Do you have a particular lucky coin you must carry in your wallet at all times? Do you take great care to make sure when making your bed that the tag on the comforter is in the lower left hand corner of the mattress? Do you avoid stepping on cracks in the sidewalk at all costs?
What happens if you discover you don’t have your coin? What if you step on a crack? The resulting behavior may be what makes the difference between a quirk and an indication of Borderline Personality Disorder (BPD).
Foibles and Quirks
These differences were explored in a recent discussion, “Foibles, Quirks and Shortcomings,” between Borderline Personality Disorder experts Dr. Charles Swenson and Dr. Kelly Koerner, as part of the National Education Alliance Borderline for Personality Disorder’s (NEA BPD’s) series, Connecting the Dots.
“The words ‘foibles’ and ‘quirks’ themselves sound kind of funny,” said Swenson. “When questioning people I treat in therapy, I find myself wondering, is this just a foible? Is it a quirk? These characteristics are not in my DSM-IV, but the difference between the way these terms sound and the impact they have on people’s lives is huge.”
Swenson continued to describe two “universes of behavior” when it comes to differentiating the terms.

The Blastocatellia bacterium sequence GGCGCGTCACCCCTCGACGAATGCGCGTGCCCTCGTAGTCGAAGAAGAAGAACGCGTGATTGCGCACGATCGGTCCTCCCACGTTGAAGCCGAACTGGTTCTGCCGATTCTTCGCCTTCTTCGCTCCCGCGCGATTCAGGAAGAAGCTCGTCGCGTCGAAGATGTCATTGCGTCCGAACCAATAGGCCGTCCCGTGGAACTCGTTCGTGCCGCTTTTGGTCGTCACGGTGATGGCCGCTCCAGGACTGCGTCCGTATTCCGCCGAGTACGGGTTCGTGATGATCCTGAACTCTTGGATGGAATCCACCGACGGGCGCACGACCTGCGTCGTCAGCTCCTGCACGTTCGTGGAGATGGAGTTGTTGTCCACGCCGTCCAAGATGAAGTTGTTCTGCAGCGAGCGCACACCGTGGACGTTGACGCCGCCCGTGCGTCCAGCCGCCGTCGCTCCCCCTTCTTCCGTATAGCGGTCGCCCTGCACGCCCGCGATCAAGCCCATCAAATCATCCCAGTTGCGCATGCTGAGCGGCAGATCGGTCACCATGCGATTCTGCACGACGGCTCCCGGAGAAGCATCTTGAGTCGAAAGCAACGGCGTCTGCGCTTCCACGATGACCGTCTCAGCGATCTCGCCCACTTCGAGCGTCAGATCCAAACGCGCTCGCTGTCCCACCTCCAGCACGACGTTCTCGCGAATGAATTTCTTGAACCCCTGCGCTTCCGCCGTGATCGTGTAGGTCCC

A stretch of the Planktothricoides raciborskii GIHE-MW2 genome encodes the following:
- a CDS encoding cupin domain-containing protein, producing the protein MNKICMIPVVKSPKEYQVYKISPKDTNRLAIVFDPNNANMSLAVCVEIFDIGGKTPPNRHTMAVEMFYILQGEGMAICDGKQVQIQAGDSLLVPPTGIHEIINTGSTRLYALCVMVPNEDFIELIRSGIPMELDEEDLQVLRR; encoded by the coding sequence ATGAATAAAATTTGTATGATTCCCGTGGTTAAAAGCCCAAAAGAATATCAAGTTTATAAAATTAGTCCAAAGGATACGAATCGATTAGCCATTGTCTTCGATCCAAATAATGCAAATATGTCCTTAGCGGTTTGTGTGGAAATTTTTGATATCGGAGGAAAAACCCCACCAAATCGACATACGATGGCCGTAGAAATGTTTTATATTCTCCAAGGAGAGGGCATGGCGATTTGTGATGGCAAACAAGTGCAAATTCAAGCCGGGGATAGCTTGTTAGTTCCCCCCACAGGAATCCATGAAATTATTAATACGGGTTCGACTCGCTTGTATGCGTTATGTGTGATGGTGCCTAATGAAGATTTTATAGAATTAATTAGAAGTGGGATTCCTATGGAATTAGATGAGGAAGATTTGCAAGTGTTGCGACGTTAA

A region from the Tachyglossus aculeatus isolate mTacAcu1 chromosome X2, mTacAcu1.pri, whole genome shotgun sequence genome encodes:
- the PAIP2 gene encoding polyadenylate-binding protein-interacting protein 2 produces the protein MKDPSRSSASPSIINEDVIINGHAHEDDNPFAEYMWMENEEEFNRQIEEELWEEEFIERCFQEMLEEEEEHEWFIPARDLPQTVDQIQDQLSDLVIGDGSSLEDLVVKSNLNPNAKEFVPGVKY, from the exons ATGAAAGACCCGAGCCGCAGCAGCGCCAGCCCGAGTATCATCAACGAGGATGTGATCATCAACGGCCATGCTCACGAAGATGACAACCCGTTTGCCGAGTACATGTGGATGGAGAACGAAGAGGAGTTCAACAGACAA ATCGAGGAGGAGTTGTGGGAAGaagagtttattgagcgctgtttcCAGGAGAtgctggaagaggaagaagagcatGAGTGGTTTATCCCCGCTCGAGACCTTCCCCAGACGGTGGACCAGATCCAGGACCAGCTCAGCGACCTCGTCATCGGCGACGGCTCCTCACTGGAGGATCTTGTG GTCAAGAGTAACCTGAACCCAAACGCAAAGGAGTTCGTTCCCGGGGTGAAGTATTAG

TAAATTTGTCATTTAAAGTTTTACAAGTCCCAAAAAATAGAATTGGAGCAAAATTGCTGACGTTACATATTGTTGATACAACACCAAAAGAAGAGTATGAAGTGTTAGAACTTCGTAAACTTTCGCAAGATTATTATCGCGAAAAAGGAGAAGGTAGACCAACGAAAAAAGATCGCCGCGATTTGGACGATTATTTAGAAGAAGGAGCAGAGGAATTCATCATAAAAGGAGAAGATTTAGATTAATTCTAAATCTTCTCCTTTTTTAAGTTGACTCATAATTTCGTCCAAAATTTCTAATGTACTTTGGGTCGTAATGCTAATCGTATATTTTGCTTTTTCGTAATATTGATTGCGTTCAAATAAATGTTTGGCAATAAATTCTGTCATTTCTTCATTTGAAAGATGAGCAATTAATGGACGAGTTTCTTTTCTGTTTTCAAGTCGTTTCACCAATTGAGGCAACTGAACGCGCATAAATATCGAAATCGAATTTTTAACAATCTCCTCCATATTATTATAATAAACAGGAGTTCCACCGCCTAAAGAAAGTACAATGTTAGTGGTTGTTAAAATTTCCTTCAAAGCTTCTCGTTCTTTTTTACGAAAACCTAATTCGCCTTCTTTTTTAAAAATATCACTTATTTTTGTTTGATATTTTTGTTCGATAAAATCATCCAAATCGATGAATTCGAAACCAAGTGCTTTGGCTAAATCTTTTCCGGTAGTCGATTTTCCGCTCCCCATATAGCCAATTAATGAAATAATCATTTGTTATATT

“We find the universe of foibles and shortcomings, weaknesses and flaws that are really painful, both for the person that has them and often for the people around them,” he said. “And then there is the universe of quirks that really don’t carry the connotation of failure, or pain. They just make the person different. They’re eccentric.”
The DSM describes nine symptoms characteristic of individuals with Borderline Personality Disorder. In order to be diagnosed with BPD, the text states you must show an “enduring pattern of behavior that includes at least five of the following symptoms”:
- Extreme reactions
- A pattern of intense and stormy relationships
- Distorted and unstable self-image
- Impulsive and often dangerous behaviors
- Recurring suicidal behaviors
- Intense and highly changeable moods
- Chronic feelings of emptiness and/or boredom
- Inappropriate, intense anger, or problems controlling anger
- Having stress-related paranoid thoughts
The DSM goes on to state that “seemingly mundane incidents may trigger symptoms.”
For most, losing a coin could be considered a “mundane incident.” If you, however, were to lose your lucky coin, would you experience anger or rage? Would you take it out on those closest to you? Would it affect, maybe even distort, the way you view yourself or your outlook on life?
“The terms ‘foibles and shortcomings’ sound almost cute or funny. It points to a sort of politeness or tolerance,” said Dr. Koerner. “In reality, they are a source of such pain and such trouble for the patient, within themselves as they try to change the behavior and find themselves falling short, and within their relationships.”
Borderline Personality Disorder treatment centers offer programs that teach behavioral management and coping skills if you find your eccentricities are taking over your ability to function in relationships, and in everyday life.